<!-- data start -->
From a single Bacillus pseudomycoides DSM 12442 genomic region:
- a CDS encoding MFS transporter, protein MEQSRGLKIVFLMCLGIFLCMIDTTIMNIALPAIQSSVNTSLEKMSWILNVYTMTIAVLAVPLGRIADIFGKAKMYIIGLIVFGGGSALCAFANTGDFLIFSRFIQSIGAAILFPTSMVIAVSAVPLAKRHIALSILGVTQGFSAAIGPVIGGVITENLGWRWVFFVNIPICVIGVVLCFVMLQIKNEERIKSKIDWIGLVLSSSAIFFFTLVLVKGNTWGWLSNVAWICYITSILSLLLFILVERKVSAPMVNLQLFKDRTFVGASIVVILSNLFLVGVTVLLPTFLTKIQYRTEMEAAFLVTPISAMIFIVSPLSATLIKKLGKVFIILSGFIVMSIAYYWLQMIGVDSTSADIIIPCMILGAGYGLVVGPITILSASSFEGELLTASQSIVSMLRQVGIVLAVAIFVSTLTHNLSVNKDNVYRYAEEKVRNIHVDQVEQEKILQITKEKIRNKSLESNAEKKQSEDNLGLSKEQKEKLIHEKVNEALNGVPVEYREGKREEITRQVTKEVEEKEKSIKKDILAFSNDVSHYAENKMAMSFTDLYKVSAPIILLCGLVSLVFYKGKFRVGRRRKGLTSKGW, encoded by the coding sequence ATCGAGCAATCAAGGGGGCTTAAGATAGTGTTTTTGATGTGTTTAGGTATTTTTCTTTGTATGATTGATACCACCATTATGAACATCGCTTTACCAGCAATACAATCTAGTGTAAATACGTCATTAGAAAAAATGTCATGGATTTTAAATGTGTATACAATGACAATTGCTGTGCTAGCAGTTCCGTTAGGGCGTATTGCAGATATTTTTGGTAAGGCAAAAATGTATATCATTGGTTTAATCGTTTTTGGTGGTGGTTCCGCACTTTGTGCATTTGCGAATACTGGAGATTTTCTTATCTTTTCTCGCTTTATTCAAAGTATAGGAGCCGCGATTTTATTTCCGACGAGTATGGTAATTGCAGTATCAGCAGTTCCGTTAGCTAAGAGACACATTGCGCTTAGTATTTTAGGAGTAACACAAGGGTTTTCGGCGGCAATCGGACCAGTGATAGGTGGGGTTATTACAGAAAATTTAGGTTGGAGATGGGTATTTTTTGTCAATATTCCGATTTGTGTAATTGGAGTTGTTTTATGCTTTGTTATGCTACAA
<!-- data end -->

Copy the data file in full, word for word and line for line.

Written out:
From a single Bacillus pseudomycoides DSM 12442 genomic region:
- a CDS encoding MFS transporter, protein MEQSRGLKIVFLMCLGIFLCMIDTTIMNIALPAIQSSVNTSLEKMSWILNVYTMTIAVLAVPLGRIADIFGKAKMYIIGLIVFGGGSALCAFANTGDFLIFSRFIQSIGAAILFPTSMVIAVSAVPLAKRHIALSILGVTQGFSAAIGPVIGGVITENLGWRWVFFVNIPICVIGVVLCFVMLQIKNEERIKSKIDWIGLVLSSSAIFFFTLVLVKGNTWGWLSNVAWICYITSILSLLLFILVERKVSAPMVNLQLFKDRTFVGASIVVILSNLFLVGVTVLLPTFLTKIQYRTEMEAAFLVTPISAMIFIVSPLSATLIKKLGKVFIILSGFIVMSIAYYWLQMIGVDSTSADIIIPCMILGAGYGLVVGPITILSASSFEGELLTASQSIVSMLRQVGIVLAVAIFVSTLTHNLSVNKDNVYRYAEEKVRNIHVDQVEQEKILQITKEKIRNKSLESNAEKKQSEDNLGLSKEQKEKLIHEKVNEALNGVPVEYREGKREEITRQVTKEVEEKEKSIKKDILAFSNDVSHYAENKMAMSFTDLYKVSAPIILLCGLVSLVFYKGKFRVGRRRKGLTSKGW, encoded by the coding sequence ATCGAGCAATCAAGGGGGCTTAAGATAGTGTTTTTGATGTGTTTAGGTATTTTTCTTTGTATGATTGATACCACCATTATGAACATCGCTTTACCAGCAATACAATCTAGTGTAAATACGTCATTAGAAAAAATGTCATGGATTTTAAATGTGTATACAATGACAATTGCTGTGCTAGCAGTTCCGTTAGGGCGTATTGCAGATATTTTTGGTAAGGCAAAAATGTATATCATTGGTTTAATCGTTTTTGGTGGTGGTTCCGCACTTTGTGCATTTGCGAATACTGGAGATTTTCTTATCTTTTCTCGCTTTATTCAAAGTATAGGAGCCGCGATTTTATTTCCGACGAGTATGGTAATTGCAGTATCAGCAGTTCCGTTAGCTAAGAGACACATTGCGCTTAGTATTTTAGGAGTAACACAAGGGTTTTCGGCGGCAATCGGACCAGTGATAGGTGGGGTTATTACAGAAAATTTAGGTTGGAGATGGGTATTTTTTGTCAATATTCCGATTTGTGTAATTGGAGTTGTTTTATGCTTTGTTATGCTACAA